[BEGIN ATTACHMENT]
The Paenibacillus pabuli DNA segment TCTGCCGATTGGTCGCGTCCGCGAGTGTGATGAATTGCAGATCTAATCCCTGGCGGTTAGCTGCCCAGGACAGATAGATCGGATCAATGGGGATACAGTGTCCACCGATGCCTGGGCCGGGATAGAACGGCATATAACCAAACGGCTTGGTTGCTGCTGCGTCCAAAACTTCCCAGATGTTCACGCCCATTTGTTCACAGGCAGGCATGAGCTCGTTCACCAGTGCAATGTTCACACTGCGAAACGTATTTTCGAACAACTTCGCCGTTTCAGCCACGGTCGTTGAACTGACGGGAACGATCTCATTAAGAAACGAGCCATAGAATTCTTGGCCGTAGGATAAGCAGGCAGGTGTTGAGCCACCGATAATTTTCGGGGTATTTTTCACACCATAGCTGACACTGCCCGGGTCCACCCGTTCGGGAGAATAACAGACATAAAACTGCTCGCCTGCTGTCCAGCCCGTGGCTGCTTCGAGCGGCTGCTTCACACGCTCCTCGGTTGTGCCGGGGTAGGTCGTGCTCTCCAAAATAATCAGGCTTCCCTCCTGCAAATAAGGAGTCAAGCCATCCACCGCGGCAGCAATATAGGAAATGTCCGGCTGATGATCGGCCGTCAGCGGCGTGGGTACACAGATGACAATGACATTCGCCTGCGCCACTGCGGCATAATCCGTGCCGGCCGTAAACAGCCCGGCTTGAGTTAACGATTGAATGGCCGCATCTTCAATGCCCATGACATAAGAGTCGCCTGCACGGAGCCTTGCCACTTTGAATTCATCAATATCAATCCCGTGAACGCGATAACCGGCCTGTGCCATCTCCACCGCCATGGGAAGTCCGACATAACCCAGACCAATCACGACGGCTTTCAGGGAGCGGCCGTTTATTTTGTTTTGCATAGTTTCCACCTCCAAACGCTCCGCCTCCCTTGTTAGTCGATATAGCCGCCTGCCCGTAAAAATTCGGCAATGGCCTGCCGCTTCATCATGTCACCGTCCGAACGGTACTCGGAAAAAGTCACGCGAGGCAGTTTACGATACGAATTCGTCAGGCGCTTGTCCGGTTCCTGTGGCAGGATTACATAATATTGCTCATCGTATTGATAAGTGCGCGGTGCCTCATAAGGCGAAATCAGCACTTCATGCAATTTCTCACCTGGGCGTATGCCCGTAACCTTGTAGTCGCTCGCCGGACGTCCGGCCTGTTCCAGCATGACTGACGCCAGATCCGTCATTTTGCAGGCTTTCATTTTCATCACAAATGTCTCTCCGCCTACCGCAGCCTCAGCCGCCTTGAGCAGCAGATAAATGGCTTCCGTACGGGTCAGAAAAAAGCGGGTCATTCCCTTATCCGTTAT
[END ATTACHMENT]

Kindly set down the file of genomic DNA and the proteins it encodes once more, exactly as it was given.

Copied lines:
The Paenibacillus pabuli DNA segment TCTGCCGATTGGTCGCGTCCGCGAGTGTGATGAATTGCAGATCTAATCCCTGGCGGTTAGCTGCCCAGGACAGATAGATCGGATCAATGGGGATACAGTGTCCACCGATGCCTGGGCCGGGATAGAACGGCATATAACCAAACGGCTTGGTTGCTGCTGCGTCCAAAACTTCCCAGATGTTCACGCCCATTTGTTCACAGGCAGGCATGAGCTCGTTCACCAGTGCAATGTTCACACTGCGAAACGTATTTTCGAACAACTTCGCCGTTTCAGCCACGGTCGTTGAACTGACGGGAACGATCTCATTAAGAAACGAGCCATAGAATTCTTGGCCGTAGGATAAGCAGGCAGGTGTTGAGCCACCGATAATTTTCGGGGTATTTTTCACACCATAGCTGACACTGCCCGGGTCCACCCGTTCGGGAGAATAACAGACATAAAACTGCTCGCCTGCTGTCCAGCCCGTGGCTGCTTCGAGCGGCTGCTTCACACGCTCCTCGGTTGTGCCGGGGTAGGTCGTGCTCTCCAAAATAATCAGGCTTCCCTCCTGCAAATAAGGAGTCAAGCCATCCACCGCGGCAGCAATATAGGAAATGTCCGGCTGATGATCGGCCGTCAGCGGCGTGGGTACACAGATGACAATGACATTCGCCTGCGCCACTGCGGCATAATCCGTGCCGGCCGTAAACAGCCCGGCTTGAGTTAACGATTGAATGGCCGCATCTTCAATGCCCATGACATAAGAGTCGCCTGCACGGAGCCTTGCCACTTTGAATTCATCAATATCAATCCCGTGAACGCGATAACCGGCCTGTGCCATCTCCACCGCCATGGGAAGTCCGACATAACCCAGACCAATCACGACGGCTTTCAGGGAGCGGCCGTTTATTTTGTTTTGCATAGTTTCCACCTCCAAACGCTCCGCCTCCCTTGTTAGTCGATATAGCCGCCTGCCCGTAAAAATTCGGCAATGGCCTGCCGCTTCATCATGTCACCGTCCGAACGGTACTCGGAAAAAGTCACGCGAGGCAGTTTACGATACGAATTCGTCAGGCGCTTGTCCGGTTCCTGTGGCAGGATTACATAATATTGCTCATCGTATTGATAAGTGCGCGGTGCCTCATAAGGCGAAATCAGCACTTCATGCAATTTCTCACCTGGGCGTATGCCCGTAACCTTGTAGTCGCTCGCCGGACGTCCGGCCTGTTCCAGCATGACTGACGCCAGATCCGTCATTTTGCAGGCTTTCATTTTCATCACAAATGTCTCTCCGCCTACCGCAGCCTCAGCCGCCTTGAGCAGCAGATAAATGGCTTCCGTACGGGTCAGAAAAAAGCGGGTCATTCCCTTATCCGTTAT